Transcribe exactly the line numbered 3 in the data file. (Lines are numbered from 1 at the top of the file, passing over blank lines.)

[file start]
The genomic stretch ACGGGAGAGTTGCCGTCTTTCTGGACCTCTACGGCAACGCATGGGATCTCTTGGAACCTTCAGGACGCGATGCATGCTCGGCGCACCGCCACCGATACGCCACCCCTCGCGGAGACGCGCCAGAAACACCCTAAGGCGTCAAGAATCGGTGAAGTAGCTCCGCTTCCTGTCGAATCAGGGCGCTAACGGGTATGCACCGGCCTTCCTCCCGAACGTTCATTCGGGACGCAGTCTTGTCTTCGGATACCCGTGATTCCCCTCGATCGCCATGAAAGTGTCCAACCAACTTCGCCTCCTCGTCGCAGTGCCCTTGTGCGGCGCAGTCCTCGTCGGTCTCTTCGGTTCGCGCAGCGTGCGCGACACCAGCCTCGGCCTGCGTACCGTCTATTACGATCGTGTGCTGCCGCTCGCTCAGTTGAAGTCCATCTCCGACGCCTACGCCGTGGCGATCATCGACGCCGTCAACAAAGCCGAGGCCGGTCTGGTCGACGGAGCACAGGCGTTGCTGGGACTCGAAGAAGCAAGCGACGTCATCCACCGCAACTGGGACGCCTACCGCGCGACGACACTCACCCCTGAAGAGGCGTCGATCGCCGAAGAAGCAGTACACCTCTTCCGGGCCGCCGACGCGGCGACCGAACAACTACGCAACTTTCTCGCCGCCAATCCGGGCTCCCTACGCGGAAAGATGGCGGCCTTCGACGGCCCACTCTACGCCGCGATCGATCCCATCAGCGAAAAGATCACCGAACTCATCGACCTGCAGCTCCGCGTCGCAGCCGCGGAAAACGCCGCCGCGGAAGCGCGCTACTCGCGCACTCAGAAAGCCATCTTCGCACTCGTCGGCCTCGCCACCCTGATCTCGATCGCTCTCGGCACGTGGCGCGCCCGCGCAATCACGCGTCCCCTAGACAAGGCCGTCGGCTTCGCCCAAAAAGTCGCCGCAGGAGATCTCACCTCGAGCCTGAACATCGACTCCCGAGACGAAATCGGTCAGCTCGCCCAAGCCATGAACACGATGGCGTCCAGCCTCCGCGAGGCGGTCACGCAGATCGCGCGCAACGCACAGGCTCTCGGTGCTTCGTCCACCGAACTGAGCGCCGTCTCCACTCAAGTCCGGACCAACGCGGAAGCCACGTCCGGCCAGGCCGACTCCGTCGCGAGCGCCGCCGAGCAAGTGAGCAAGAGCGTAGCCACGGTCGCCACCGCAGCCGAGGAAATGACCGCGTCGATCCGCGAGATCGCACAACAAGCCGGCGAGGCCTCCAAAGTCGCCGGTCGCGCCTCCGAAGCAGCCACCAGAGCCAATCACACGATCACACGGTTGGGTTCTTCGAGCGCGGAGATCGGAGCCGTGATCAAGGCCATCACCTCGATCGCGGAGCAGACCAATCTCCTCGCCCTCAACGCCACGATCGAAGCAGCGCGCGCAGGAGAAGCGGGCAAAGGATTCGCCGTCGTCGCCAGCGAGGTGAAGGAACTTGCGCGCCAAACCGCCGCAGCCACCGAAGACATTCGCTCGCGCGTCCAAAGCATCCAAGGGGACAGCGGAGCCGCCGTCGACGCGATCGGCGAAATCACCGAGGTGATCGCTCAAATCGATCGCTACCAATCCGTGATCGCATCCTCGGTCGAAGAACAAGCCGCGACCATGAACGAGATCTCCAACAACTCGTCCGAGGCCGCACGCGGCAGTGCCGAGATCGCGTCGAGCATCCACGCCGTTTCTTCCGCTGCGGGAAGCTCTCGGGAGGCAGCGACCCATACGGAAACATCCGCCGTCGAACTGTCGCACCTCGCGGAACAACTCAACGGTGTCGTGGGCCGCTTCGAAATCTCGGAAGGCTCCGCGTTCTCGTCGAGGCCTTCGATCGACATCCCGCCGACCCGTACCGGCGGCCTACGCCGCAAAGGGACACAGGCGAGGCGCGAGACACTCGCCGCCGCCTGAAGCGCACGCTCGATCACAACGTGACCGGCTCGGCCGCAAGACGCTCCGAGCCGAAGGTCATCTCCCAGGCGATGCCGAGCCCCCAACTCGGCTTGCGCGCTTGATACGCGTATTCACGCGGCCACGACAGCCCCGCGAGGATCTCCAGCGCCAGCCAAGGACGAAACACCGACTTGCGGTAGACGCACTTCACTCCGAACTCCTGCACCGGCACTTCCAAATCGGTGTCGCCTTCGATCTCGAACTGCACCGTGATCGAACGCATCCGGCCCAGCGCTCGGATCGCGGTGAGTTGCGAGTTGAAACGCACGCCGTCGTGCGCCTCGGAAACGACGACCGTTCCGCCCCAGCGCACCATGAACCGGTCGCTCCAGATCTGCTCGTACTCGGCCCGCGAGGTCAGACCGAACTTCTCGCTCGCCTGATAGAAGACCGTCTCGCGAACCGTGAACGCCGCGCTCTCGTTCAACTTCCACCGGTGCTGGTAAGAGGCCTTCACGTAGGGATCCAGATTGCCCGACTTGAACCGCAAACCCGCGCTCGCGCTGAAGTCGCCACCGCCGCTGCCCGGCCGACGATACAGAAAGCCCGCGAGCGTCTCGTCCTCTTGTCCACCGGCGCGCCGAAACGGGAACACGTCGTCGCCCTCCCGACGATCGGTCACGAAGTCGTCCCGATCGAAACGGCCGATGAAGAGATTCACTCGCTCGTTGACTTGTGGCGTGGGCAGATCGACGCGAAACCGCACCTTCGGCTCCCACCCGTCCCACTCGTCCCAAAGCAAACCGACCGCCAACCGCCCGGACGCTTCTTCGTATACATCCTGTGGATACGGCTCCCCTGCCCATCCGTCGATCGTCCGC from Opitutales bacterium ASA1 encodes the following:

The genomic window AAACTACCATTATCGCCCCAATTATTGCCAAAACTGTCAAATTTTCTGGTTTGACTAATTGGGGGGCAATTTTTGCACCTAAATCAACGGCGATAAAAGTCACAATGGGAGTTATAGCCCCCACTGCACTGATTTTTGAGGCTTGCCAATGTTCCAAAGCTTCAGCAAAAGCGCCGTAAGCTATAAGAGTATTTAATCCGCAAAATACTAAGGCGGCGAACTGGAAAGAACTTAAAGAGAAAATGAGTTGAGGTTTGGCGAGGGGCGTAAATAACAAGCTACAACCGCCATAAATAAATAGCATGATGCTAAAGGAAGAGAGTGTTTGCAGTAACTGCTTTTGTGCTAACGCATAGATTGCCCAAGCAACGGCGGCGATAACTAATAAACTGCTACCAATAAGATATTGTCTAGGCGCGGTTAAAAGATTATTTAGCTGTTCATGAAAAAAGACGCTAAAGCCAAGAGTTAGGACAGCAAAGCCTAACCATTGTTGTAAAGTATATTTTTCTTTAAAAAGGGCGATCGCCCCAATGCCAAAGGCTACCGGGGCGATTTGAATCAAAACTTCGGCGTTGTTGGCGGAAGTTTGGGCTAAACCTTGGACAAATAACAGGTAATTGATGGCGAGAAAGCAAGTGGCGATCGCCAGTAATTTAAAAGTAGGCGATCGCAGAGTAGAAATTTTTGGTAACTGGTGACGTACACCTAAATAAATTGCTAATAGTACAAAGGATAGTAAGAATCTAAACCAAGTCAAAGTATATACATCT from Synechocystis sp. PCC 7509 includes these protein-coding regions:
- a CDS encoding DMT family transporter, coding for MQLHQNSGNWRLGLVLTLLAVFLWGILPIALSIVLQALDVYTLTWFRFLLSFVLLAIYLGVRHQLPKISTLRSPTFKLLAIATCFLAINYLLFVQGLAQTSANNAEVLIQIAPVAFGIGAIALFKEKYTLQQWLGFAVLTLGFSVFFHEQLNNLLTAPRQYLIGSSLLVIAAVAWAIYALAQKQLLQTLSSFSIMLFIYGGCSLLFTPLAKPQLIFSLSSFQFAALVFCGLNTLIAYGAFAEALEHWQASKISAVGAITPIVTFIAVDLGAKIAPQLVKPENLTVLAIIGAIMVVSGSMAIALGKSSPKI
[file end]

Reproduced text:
- a CDS encoding DMT family transporter, coding for MQLHQNSGNWRLGLVLTLLAVFLWGILPIALSIVLQALDVYTLTWFRFLLSFVLLAIYLGVRHQLPKISTLRSPTFKLLAIATCFLAINYLLFVQGLAQTSANNAEVLIQIAPVAFGIGAIALFKEKYTLQQWLGFAVLTLGFSVFFHEQLNNLLTAPRQYLIGSSLLVIAAVAWAIYALAQKQLLQTLSSFSIMLFIYGGCSLLFTPLAKPQLIFSLSSFQFAALVFCGLNTLIAYGAFAEALEHWQASKISAVGAITPIVTFIAVDLGAKIAPQLVKPENLTVLAIIGAIMVVSGSMAIALGKSSPKI